Monday, July 14, 2014

jQuery: Capturing HTML5 Video Events Using addEventListener (MP4/OGG)

This is the HTML5 video element events test. The same as the earlier HTML5 audio doodle, this one is also a demo about the sequence of events which happens during the file fetching, play state, pause, volume change, etc.
The method I'm using here is the JavaScript's addEventListener.

The basic syntax is:

The event handler there is an anonymous function, which can consist of method(s) and/or be chained with another function(s).

A glimpse about video tag

It can be declared like so:

As you can see above, the video has some specific attributes.
Those are:
  • The preload
  • The controls
  • The poster
The last one, the poster attribute, is only for video media element, audio element doesn't have that attribute.
The poster attribute sets the image thumbnail of the video.

About the supported video format

I'm using three kinds of browser here. Firefox, Chrome, and Yandex. Well, it's just two actually, Chrome and Yandex are both using Chromium engine. Firefox is using Gecko.

Chrome (and Yandex) currently supports MP4, OGG, and WebM format.
Firefox (on Windows) currently (version 30.0) supports OGG and WebM format.

Free download of this doodle

So this one is exactly like the earlier audio test. The method is the same, the only difference is I just changed the audio tag to video tag. Then switched some of the variable names in the JavaScript.

Anyway, you can also test this demo on a mobile device, see if your device's browser supports HTML5 video element with MP4/OGG format. Just click the link to THOR.

Let's see the DEMO right here!


#1 Moved the media host

First I moved it to Google Drive, now it's on Dropbox.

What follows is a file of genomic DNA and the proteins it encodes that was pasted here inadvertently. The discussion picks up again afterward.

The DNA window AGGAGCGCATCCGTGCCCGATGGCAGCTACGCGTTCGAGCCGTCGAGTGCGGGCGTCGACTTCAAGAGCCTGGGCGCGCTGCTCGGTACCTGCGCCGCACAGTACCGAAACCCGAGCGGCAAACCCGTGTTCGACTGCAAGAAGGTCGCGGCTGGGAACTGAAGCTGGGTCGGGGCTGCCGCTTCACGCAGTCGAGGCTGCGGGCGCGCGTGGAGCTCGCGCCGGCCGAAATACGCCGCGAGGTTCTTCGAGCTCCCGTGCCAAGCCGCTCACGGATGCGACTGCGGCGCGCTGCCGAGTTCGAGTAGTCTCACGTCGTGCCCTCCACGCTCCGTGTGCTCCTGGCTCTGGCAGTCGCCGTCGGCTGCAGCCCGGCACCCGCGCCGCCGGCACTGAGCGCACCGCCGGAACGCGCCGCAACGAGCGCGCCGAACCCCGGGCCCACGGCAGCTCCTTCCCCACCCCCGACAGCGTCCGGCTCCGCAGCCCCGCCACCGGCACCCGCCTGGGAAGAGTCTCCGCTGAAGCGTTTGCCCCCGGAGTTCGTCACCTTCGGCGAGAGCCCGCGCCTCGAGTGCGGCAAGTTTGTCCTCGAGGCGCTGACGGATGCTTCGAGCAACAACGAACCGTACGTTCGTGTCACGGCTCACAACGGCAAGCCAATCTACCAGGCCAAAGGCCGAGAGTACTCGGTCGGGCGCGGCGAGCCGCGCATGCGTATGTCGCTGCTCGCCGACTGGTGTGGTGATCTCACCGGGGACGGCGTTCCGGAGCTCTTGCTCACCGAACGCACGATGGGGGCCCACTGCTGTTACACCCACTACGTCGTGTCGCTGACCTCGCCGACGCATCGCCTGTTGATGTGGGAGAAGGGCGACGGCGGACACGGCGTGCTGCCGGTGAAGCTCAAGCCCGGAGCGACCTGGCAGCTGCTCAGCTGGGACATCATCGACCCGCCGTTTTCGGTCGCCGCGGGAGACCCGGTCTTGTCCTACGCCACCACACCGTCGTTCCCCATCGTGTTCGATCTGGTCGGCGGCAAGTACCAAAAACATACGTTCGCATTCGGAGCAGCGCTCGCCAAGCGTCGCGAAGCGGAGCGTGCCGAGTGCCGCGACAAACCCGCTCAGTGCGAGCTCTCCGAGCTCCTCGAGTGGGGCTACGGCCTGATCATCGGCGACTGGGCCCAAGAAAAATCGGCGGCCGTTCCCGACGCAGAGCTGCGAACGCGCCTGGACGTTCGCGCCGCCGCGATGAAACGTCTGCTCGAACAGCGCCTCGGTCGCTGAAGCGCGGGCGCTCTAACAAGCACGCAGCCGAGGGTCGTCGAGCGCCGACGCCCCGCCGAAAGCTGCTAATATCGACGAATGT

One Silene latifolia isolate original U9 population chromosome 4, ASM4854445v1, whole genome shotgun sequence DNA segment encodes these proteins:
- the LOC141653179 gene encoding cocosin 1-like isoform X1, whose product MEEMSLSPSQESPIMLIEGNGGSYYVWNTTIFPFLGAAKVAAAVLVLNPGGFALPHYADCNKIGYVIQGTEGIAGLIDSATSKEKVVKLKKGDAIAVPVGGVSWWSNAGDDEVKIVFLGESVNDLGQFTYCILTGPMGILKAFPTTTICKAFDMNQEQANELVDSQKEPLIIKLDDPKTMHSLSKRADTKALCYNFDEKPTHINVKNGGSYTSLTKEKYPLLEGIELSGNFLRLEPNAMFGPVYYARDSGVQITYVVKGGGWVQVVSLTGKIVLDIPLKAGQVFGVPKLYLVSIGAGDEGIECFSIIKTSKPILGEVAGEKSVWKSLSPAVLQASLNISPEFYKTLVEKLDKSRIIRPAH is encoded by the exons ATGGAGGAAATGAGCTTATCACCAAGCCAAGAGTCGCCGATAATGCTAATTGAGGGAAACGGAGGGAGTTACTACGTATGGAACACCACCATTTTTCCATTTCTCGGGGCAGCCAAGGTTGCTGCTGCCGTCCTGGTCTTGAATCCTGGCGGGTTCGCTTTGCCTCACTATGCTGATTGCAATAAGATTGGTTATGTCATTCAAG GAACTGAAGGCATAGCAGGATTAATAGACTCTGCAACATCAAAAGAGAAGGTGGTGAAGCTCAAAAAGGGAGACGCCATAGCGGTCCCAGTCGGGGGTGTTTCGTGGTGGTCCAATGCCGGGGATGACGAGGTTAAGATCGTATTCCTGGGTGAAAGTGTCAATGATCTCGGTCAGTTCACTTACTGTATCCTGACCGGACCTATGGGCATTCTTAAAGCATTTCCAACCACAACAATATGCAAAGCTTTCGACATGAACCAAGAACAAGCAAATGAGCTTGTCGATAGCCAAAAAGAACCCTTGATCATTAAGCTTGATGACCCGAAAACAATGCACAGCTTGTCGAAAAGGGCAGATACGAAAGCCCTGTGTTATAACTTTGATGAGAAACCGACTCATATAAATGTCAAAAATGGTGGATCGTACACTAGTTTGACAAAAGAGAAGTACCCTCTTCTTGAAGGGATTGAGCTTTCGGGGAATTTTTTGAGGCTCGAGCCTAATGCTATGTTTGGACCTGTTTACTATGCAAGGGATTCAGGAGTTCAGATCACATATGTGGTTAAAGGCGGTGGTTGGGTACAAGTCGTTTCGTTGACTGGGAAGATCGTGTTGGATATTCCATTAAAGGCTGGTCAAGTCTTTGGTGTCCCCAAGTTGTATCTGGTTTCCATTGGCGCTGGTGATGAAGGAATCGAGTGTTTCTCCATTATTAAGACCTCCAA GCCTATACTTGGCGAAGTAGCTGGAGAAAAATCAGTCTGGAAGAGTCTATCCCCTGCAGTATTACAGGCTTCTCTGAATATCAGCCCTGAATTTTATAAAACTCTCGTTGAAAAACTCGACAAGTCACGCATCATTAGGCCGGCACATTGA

Because Dropbox is like, super cool.
Google Drive is splendid though. I just like to do experiment with things. No other reason.

#2 Enhancing the script

Sometimes, when we use the mediaElement.duration or mediaElement.buffered, we see something like: INDEX_SIZE_ERR in the browser's console.
That error is related to media time range. As I observed, it happens mostly because the "late" delivery of the media data info (from the server). It will automatically stop (the error) by itself if the complete "info" is received by the browser.
To avoid that error in either audio or video example because of the network "lag", you can check first whether the mediaElement.duration is number and/or mediaElement.buffered.length is equal to 1.

For example, in this HTML5 video events testing, I typed the function update() like so:

In that function, add an if condition before the method within gets executed:

The !isNaN(video.duration) || video.buffered.length === 1 condition happens when the media data is "ready", sort of speak. The two conditions are bound using OR ( || ). Therefore, if either state is true, then the method will get executed.

You can also implement the AND ( && ) operator to bind the two conditions:
!isNaN(video.duration) && video.buffered.length === 1 to make sure everything's "right".

#3 Something I noticed (July 17, 2014)

Chrome (and Yandex) will start playing the video if the buffering is complete (MP4/OGG).
Update August 28, 2016: Chromium will start playing just like Firefox. It is sweetly updated.
On Firefox, video can start playing while retrieving the remaining bytes (OGG format).


The earlier HTML5 audio doodle
At this post
You can see the audio events capturing there and the things you need to customize in the downloadable HTML.

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